The reserve -- comprised of 48 private game farms, most commercial entities, with lodges for tourists to stay and drive around on safari -- is very remote. It boasted very little infrastructure and absolutely no IT infrastructure when Watson and his team arrived. There was, however, a basic control room -- a brick room under manual lock and key with absolutely no communications whatsoever, Watson recalled.


Connected Conservation control room

Image: Supplied

The reserve has four pedestrian gates, three of which are also vehicle gates; the western boundary is an electrified fence spanning 72kms. But the interior of the reserve has absolutely no fencing, allowing the game to roam freely.

Phase one saw CCTV with biometric scanning placed at each of the four gates. There was also a local area network with Wi-Fi, as well as sniffer dogs at each of the gates.

"Around the perimeter we have a point-to-point routing network and in that network we include the thermal cameras at high-intensive zones, as well as CCTV cameras that then all link into a control centre where we're running some management software," Watson explained.

"We have 24 screens which are manned and controlled 24/7 and any incursion that we have, or a fence cut around the western boundary, an alarm goes off in the control centre and we dispatch teams on the ground and a helicopter.

"What we have managed to do is reduce our response times from 30 minutes down to seven minutes anywhere in the reserve."

Phase two, slated for completion by the end of next month, will see the South African deployment further extended by placing sensors on all of the vehicles that enter the reserve.

"One vehicle comes through the reserve every three minutes and that can be anybody from a tourist to a staff member, contractor, supplier, land owner, and before any one of those vehicles enter the reserve, the occupants have to provide their ID or passport, and the vehicle registration number," Watson said.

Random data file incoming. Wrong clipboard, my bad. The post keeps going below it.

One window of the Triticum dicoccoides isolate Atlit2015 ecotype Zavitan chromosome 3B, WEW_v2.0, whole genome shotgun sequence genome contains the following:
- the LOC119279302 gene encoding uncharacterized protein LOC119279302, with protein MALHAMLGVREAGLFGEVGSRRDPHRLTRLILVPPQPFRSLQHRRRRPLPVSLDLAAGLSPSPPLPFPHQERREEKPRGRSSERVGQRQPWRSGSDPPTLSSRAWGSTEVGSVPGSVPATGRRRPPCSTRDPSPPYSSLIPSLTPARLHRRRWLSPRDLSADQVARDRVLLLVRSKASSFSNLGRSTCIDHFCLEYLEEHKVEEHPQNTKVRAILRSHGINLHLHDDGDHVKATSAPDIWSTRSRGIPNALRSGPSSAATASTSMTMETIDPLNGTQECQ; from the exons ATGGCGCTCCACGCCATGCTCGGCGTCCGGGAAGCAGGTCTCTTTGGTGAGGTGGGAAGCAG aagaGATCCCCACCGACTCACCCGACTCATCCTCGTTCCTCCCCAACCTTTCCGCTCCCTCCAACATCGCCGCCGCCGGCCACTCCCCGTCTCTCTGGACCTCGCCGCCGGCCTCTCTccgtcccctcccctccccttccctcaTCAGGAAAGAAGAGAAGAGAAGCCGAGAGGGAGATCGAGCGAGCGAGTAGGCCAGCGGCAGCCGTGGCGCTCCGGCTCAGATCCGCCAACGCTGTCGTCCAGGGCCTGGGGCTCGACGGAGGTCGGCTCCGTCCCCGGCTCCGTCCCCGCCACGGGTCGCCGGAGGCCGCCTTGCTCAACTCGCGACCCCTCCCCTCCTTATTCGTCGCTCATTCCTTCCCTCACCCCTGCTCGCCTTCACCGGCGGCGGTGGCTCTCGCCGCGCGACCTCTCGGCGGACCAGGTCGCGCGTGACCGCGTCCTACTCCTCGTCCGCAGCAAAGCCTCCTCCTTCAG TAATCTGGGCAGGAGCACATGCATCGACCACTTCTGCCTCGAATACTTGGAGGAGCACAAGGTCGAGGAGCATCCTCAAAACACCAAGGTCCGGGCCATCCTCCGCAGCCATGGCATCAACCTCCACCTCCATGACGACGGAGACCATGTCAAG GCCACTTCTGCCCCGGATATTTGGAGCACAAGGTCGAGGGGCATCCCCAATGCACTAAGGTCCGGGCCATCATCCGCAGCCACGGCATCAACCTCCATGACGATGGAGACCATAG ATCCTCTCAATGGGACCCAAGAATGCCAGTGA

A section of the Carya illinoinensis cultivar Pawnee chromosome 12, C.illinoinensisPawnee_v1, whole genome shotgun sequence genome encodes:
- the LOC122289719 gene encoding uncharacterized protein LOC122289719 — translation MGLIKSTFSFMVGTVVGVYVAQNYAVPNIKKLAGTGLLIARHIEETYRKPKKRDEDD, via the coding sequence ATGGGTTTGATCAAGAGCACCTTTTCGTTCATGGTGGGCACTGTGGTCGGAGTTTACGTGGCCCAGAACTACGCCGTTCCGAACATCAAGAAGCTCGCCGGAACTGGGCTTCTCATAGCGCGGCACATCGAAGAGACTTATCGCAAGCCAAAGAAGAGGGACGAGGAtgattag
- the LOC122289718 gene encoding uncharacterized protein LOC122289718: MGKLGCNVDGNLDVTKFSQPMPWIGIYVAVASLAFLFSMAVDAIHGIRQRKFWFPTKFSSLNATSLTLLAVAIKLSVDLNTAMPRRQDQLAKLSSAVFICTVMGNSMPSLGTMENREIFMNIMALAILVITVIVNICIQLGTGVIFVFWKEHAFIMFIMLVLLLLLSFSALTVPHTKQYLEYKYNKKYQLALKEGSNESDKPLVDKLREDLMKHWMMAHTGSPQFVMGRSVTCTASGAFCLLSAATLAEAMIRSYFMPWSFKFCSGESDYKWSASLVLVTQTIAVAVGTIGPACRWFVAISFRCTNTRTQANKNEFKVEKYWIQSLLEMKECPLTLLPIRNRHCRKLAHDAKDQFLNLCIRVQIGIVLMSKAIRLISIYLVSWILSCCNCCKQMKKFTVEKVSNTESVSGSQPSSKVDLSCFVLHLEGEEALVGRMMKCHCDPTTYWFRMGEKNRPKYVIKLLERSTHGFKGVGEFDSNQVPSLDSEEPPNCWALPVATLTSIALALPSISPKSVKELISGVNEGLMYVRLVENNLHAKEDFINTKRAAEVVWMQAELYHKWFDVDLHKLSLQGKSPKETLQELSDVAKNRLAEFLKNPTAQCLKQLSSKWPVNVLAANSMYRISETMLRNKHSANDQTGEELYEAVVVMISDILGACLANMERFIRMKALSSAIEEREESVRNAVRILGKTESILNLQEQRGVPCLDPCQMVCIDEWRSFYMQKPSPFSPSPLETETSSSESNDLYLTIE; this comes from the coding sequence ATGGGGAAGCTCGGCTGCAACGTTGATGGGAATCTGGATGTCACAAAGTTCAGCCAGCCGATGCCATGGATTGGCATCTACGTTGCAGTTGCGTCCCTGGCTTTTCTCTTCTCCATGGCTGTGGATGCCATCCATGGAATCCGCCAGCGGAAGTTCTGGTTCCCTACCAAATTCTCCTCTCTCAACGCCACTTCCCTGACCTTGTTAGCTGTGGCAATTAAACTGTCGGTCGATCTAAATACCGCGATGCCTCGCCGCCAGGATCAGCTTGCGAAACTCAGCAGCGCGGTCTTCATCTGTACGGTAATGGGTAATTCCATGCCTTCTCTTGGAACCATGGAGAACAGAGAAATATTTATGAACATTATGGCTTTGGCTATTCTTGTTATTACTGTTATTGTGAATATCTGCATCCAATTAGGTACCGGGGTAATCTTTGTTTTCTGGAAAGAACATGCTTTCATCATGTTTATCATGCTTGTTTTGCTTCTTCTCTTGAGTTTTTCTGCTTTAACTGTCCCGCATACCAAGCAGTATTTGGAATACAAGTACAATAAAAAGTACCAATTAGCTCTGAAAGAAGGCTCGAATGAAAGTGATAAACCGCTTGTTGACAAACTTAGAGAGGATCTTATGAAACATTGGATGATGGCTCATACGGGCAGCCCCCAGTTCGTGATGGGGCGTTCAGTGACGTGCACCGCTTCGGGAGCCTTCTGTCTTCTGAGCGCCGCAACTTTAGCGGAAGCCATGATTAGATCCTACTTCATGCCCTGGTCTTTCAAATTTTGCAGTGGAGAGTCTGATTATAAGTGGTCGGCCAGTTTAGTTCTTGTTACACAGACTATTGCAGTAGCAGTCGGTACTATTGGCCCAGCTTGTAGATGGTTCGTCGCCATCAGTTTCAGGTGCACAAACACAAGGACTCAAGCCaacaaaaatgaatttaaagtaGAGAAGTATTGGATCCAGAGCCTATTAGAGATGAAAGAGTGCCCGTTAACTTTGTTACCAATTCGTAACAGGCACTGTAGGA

"What we do is we cross-check that to the national database to make sure that we're not allowing a criminal into the reserve."

Dimension Data and Cisco have also added to phase one by putting in a point to multi-point routing network around the perimeter of the reserve, installing also acoustic fibre on the bottom strand of the electrified fence. They have also added thermal cameras to the perimeter, as well as CCTV cameras.


Acoustic fibre and thermal cameras placed along the perimeter fencing

Image: Supplied

"We are also burying magnetic sensors in the ground so we can pick up any form of metal that comes across the boundary fencing," Watson added.

On the interior of the reserve, Watson and his team are also deploying LoRa technology to give the rangers from the private reserve internal communications.

"Effectively what you're going to have is a mobile control centre driving around the reserve for the head of security when he goes on patrols -- all of that then is going to link into the control room and will be managed," he added.

By placing sensors onto every vehicle that enters the reserve will allow the team to know where the vehicles are, and if they divert off the track, they will be tracked and intercepted.

Watson's conservation dream doesn't stop at Africa; he plans on taking the solution to India and further into Asia to protect tigers and then the ocean.

"We want to go into the ocean to protect the sea rays, whales, and sharks as well," he said. "And we've had a request out of New Zealand to have a look at that."

Although no work has begun, Watson said sea life preservation would involve floating towers with LoRA technology to create virtual boundaries of sorts, coupled with thermal cameras.